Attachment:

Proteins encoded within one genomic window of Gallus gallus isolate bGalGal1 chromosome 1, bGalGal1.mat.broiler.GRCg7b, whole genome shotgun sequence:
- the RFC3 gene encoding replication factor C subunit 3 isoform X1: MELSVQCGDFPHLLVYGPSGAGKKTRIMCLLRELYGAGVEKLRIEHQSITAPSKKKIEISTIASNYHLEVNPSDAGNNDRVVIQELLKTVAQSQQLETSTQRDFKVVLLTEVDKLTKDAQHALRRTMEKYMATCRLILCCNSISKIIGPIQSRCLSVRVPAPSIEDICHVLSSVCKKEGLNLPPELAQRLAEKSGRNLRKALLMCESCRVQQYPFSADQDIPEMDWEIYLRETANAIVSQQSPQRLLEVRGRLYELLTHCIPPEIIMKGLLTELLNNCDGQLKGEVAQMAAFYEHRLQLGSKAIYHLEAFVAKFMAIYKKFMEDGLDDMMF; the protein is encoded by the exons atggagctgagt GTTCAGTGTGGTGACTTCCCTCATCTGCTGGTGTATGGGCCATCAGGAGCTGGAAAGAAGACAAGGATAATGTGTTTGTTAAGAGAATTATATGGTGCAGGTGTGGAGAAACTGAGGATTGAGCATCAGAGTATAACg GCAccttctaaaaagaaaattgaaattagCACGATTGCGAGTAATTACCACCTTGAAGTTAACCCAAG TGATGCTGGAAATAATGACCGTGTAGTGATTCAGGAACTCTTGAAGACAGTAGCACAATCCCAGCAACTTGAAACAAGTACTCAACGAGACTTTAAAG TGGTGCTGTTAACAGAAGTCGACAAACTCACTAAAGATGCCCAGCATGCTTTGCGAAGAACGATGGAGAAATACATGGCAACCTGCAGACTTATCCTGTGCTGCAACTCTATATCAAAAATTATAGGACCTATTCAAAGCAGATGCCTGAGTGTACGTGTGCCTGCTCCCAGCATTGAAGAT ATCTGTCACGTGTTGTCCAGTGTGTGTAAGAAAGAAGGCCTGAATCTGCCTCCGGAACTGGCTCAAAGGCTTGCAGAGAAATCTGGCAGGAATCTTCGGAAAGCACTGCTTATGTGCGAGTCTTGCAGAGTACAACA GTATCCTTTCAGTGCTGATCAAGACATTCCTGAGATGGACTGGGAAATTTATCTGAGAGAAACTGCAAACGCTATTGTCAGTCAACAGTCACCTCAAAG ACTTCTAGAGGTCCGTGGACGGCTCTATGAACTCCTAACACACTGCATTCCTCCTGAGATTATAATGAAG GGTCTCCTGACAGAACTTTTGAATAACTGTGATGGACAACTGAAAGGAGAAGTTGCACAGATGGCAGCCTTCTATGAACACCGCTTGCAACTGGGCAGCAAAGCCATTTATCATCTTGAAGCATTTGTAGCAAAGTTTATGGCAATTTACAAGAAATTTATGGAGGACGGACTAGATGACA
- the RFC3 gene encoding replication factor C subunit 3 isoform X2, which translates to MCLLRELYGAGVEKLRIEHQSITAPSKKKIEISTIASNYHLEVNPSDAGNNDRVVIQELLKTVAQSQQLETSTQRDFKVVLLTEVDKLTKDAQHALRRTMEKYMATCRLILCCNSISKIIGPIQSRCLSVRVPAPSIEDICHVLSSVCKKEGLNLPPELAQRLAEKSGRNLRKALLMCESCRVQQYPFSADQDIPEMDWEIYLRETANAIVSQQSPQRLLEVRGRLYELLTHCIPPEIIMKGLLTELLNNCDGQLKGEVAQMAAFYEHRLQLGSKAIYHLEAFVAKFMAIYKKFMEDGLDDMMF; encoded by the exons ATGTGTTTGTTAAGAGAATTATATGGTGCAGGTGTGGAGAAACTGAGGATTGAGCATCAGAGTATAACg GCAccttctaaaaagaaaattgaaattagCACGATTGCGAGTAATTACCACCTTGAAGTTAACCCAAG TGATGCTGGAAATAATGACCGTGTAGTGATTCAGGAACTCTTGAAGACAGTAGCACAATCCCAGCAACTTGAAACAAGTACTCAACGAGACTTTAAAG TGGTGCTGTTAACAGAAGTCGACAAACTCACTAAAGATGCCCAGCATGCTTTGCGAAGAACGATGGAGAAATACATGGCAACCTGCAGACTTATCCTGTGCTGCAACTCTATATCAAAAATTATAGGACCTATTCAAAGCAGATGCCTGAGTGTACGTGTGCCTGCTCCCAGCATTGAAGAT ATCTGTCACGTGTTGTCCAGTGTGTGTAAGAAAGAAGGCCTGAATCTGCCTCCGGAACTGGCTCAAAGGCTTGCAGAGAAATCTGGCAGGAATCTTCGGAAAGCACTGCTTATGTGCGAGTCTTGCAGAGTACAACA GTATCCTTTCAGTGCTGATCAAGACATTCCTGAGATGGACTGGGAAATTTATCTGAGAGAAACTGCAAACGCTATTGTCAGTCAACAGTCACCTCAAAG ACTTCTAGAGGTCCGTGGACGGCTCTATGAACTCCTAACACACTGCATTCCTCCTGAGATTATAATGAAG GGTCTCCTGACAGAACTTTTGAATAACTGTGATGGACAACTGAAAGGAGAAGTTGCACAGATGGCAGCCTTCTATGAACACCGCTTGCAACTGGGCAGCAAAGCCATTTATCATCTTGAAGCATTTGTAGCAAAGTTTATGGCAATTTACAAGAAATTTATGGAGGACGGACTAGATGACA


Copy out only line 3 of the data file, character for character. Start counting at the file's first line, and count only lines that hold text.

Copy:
- the RFC3 gene encoding replication factor C subunit 3 isoform X2, which translates to MCLLRELYGAGVEKLRIEHQSITAPSKKKIEISTIASNYHLEVNPSDAGNNDRVVIQELLKTVAQSQQLETSTQRDFKVVLLTEVDKLTKDAQHALRRTMEKYMATCRLILCCNSISKIIGPIQSRCLSVRVPAPSIEDICHVLSSVCKKEGLNLPPELAQRLAEKSGRNLRKALLMCESCRVQQYPFSADQDIPEMDWEIYLRETANAIVSQQSPQRLLEVRGRLYELLTHCIPPEIIMKGLLTELLNNCDGQLKGEVAQMAAFYEHRLQLGSKAIYHLEAFVAKFMAIYKKFMEDGLDDMMF; encoded by the exons ATGTGTTTGTTAAGAGAATTATATGGTGCAGGTGTGGAGAAACTGAGGATTGAGCATCAGAGTATAACg GCAccttctaaaaagaaaattgaaattagCACGATTGCGAGTAATTACCACCTTGAAGTTAACCCAAG TGATGCTGGAAATAATGACCGTGTAGTGATTCAGGAACTCTTGAAGACAGTAGCACAATCCCAGCAACTTGAAACAAGTACTCAACGAGACTTTAAAG TGGTGCTGTTAACAGAAGTCGACAAACTCACTAAAGATGCCCAGCATGCTTTGCGAAGAACGATGGAGAAATACATGGCAACCTGCAGACTTATCCTGTGCTGCAACTCTATATCAAAAATTATAGGACCTATTCAAAGCAGATGCCTGAGTGTACGTGTGCCTGCTCCCAGCATTGAAGAT ATCTGTCACGTGTTGTCCAGTGTGTGTAAGAAAGAAGGCCTGAATCTGCCTCCGGAACTGGCTCAAAGGCTTGCAGAGAAATCTGGCAGGAATCTTCGGAAAGCACTGCTTATGTGCGAGTCTTGCAGAGTACAACA GTATCCTTTCAGTGCTGATCAAGACATTCCTGAGATGGACTGGGAAATTTATCTGAGAGAAACTGCAAACGCTATTGTCAGTCAACAGTCACCTCAAAG ACTTCTAGAGGTCCGTGGACGGCTCTATGAACTCCTAACACACTGCATTCCTCCTGAGATTATAATGAAG GGTCTCCTGACAGAACTTTTGAATAACTGTGATGGACAACTGAAAGGAGAAGTTGCACAGATGGCAGCCTTCTATGAACACCGCTTGCAACTGGGCAGCAAAGCCATTTATCATCTTGAAGCATTTGTAGCAAAGTTTATGGCAATTTACAAGAAATTTATGGAGGACGGACTAGATGACA